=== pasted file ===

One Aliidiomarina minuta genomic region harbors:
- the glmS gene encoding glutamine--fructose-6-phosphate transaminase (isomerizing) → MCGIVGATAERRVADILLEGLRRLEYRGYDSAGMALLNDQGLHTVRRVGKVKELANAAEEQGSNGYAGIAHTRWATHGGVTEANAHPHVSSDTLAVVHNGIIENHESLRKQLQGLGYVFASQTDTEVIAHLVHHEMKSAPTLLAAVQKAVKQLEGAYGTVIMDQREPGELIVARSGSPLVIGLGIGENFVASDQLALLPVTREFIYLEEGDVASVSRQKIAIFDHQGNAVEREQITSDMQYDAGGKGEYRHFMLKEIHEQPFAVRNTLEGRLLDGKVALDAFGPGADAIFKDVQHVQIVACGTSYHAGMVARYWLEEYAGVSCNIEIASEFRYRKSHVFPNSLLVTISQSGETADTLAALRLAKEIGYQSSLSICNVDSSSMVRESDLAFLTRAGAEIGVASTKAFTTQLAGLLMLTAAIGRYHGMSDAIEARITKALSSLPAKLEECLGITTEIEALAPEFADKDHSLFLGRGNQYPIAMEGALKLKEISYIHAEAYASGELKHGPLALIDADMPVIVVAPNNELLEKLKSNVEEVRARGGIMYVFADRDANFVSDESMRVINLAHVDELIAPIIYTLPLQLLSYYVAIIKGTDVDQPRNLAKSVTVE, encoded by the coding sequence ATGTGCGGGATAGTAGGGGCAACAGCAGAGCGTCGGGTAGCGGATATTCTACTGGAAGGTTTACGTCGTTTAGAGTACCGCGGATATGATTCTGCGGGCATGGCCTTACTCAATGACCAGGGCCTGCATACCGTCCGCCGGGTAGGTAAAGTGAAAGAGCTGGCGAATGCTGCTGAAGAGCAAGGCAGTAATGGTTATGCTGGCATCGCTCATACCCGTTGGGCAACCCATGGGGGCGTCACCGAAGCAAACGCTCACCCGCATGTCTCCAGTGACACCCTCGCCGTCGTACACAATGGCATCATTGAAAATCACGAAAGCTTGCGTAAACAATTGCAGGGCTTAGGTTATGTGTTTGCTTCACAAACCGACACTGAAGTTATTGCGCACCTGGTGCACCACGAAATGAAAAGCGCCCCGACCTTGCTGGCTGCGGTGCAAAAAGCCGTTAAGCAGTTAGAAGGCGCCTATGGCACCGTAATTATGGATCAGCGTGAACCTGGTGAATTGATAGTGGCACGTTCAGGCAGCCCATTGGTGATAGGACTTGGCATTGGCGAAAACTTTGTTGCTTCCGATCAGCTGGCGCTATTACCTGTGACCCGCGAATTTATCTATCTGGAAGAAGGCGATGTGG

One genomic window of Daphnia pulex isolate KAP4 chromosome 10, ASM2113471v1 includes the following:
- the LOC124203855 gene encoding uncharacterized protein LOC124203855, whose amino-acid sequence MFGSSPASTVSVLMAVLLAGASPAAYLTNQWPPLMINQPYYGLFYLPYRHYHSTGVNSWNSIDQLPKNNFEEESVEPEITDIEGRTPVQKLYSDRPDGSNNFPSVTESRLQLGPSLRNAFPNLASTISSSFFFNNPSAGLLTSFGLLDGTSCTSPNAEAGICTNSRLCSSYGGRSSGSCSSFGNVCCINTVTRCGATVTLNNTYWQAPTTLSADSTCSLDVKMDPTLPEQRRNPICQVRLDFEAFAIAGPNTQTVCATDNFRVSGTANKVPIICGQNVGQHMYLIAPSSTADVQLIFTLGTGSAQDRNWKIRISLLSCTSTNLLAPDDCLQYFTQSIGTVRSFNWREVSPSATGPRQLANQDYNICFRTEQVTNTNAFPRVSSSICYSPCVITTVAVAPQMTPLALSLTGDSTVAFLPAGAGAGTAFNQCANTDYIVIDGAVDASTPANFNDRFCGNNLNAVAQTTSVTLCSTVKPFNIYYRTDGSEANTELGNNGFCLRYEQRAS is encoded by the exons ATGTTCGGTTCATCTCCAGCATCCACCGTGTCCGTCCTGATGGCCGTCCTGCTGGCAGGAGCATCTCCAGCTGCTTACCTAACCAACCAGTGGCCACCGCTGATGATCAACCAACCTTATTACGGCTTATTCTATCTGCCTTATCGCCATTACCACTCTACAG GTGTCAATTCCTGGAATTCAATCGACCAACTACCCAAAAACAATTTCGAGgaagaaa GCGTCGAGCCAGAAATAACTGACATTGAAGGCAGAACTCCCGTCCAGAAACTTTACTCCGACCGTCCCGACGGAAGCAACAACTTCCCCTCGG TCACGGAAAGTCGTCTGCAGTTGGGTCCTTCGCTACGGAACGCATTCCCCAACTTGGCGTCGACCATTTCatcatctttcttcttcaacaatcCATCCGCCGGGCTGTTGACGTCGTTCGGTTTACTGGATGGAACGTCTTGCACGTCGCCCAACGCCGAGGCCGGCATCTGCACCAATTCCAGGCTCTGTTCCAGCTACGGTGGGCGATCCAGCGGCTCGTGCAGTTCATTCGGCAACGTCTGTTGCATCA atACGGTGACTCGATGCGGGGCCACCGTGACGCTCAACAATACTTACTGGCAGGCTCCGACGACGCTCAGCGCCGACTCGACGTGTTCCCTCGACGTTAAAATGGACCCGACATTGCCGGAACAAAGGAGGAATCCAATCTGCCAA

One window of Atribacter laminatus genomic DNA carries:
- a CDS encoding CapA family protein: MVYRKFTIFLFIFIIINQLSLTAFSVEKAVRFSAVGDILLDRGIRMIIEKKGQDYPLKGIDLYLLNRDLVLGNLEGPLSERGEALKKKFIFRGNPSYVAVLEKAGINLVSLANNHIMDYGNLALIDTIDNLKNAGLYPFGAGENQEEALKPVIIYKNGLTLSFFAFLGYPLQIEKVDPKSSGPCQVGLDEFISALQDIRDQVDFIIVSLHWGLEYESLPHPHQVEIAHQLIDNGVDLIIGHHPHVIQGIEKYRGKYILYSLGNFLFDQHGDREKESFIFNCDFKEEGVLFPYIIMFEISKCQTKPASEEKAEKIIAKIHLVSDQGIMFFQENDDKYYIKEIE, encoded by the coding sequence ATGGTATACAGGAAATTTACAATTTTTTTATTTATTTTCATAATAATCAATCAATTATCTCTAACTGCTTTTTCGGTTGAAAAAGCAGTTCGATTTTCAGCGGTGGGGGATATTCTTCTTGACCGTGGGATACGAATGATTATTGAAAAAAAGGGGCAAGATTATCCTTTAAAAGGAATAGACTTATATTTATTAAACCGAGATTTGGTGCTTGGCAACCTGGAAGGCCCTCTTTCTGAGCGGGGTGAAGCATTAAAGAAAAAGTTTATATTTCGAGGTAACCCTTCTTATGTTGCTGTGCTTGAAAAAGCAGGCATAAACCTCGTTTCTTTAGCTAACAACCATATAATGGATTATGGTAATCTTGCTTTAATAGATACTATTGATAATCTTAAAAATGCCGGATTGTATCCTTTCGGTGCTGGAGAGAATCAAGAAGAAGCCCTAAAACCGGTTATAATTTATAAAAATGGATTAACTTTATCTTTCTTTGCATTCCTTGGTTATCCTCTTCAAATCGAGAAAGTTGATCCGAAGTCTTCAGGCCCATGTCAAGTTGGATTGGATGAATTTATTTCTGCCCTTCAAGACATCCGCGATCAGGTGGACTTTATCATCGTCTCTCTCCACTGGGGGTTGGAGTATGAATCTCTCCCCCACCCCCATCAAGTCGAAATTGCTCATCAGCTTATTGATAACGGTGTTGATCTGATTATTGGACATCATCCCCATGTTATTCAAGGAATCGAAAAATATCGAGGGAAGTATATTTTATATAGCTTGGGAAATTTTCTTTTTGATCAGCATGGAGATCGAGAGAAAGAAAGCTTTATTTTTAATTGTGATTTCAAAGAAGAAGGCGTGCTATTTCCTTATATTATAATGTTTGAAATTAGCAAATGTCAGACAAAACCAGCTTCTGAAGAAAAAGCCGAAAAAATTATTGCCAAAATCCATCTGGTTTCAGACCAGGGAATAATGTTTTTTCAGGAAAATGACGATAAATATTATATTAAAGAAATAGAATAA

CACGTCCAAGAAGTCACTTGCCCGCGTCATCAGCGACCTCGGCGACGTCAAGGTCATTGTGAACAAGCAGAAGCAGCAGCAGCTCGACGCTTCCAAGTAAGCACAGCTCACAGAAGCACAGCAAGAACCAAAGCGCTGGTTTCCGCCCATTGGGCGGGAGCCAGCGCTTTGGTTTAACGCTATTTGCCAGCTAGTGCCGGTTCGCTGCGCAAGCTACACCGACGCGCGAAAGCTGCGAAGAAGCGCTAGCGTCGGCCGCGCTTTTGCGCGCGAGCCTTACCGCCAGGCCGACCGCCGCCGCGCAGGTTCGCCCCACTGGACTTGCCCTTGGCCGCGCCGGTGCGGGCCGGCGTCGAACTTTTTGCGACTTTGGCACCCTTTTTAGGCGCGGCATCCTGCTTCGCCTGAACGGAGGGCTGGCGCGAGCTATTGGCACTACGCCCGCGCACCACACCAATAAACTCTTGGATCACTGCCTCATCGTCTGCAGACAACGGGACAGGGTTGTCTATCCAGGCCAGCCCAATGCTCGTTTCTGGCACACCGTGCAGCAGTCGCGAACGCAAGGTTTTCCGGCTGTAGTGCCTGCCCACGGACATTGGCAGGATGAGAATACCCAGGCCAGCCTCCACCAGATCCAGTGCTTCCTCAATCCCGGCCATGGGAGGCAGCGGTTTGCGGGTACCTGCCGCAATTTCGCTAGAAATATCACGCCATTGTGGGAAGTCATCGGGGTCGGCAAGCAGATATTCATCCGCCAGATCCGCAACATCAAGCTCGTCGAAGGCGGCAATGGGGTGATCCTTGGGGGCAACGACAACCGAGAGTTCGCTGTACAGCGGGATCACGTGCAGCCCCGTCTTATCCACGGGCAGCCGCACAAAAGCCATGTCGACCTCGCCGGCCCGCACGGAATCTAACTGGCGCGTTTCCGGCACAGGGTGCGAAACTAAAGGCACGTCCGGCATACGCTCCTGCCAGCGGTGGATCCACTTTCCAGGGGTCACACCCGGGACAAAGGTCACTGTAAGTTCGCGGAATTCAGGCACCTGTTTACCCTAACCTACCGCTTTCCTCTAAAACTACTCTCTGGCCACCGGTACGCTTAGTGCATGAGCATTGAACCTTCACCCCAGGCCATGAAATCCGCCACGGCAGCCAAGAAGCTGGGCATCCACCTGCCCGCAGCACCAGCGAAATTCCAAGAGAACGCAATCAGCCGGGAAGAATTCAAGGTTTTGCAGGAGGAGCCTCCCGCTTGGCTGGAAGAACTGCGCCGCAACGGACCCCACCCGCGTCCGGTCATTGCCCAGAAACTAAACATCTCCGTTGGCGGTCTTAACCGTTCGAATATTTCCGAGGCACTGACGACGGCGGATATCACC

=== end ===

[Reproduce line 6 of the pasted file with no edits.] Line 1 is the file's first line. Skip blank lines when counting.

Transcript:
- a CDS encoding CapA family protein: MVYRKFTIFLFIFIIINQLSLTAFSVEKAVRFSAVGDILLDRGIRMIIEKKGQDYPLKGIDLYLLNRDLVLGNLEGPLSERGEALKKKFIFRGNPSYVAVLEKAGINLVSLANNHIMDYGNLALIDTIDNLKNAGLYPFGAGENQEEALKPVIIYKNGLTLSFFAFLGYPLQIEKVDPKSSGPCQVGLDEFISALQDIRDQVDFIIVSLHWGLEYESLPHPHQVEIAHQLIDNGVDLIIGHHPHVIQGIEKYRGKYILYSLGNFLFDQHGDREKESFIFNCDFKEEGVLFPYIIMFEISKCQTKPASEEKAEKIIAKIHLVSDQGIMFFQENDDKYYIKEIE, encoded by the coding sequence ATGGTATACAGGAAATTTACAATTTTTTTATTTATTTTCATAATAATCAATCAATTATCTCTAACTGCTTTTTCGGTTGAAAAAGCAGTTCGATTTTCAGCGGTGGGGGATATTCTTCTTGACCGTGGGATACGAATGATTATTGAAAAAAAGGGGCAAGATTATCCTTTAAAAGGAATAGACTTATATTTATTAAACCGAGATTTGGTGCTTGGCAACCTGGAAGGCCCTCTTTCTGAGCGGGGTGAAGCATTAAAGAAAAAGTTTATATTTCGAGGTAACCCTTCTTATGTTGCTGTGCTTGAAAAAGCAGGCATAAACCTCGTTTCTTTAGCTAACAACCATATAATGGATTATGGTAATCTTGCTTTAATAGATACTATTGATAATCTTAAAAATGCCGGATTGTATCCTTTCGGTGCTGGAGAGAATCAAGAAGAAGCCCTAAAACCGGTTATAATTTATAAAAATGGATTAACTTTATCTTTCTTTGCATTCCTTGGTTATCCTCTTCAAATCGAGAAAGTTGATCCGAAGTCTTCAGGCCCATGTCAAGTTGGATTGGATGAATTTATTTCTGCCCTTCAAGACATCCGCGATCAGGTGGACTTTATCATCGTCTCTCTCCACTGGGGGTTGGAGTATGAATCTCTCCCCCACCCCCATCAAGTCGAAATTGCTCATCAGCTTATTGATAACGGTGTTGATCTGATTATTGGACATCATCCCCATGTTATTCAAGGAATCGAAAAATATCGAGGGAAGTATATTTTATATAGCTTGGGAAATTTTCTTTTTGATCAGCATGGAGATCGAGAGAAAGAAAGCTTTATTTTTAATTGTGATTTCAAAGAAGAAGGCGTGCTATTTCCTTATATTATAATGTTTGAAATTAGCAAATGTCAGACAAAACCAGCTTCTGAAGAAAAAGCCGAAAAAATTATTGCCAAAATCCATCTGGTTTCAGACCAGGGAATAATGTTTTTTCAGGAAAATGACGATAAATATTATATTAAAGAAATAGAATAA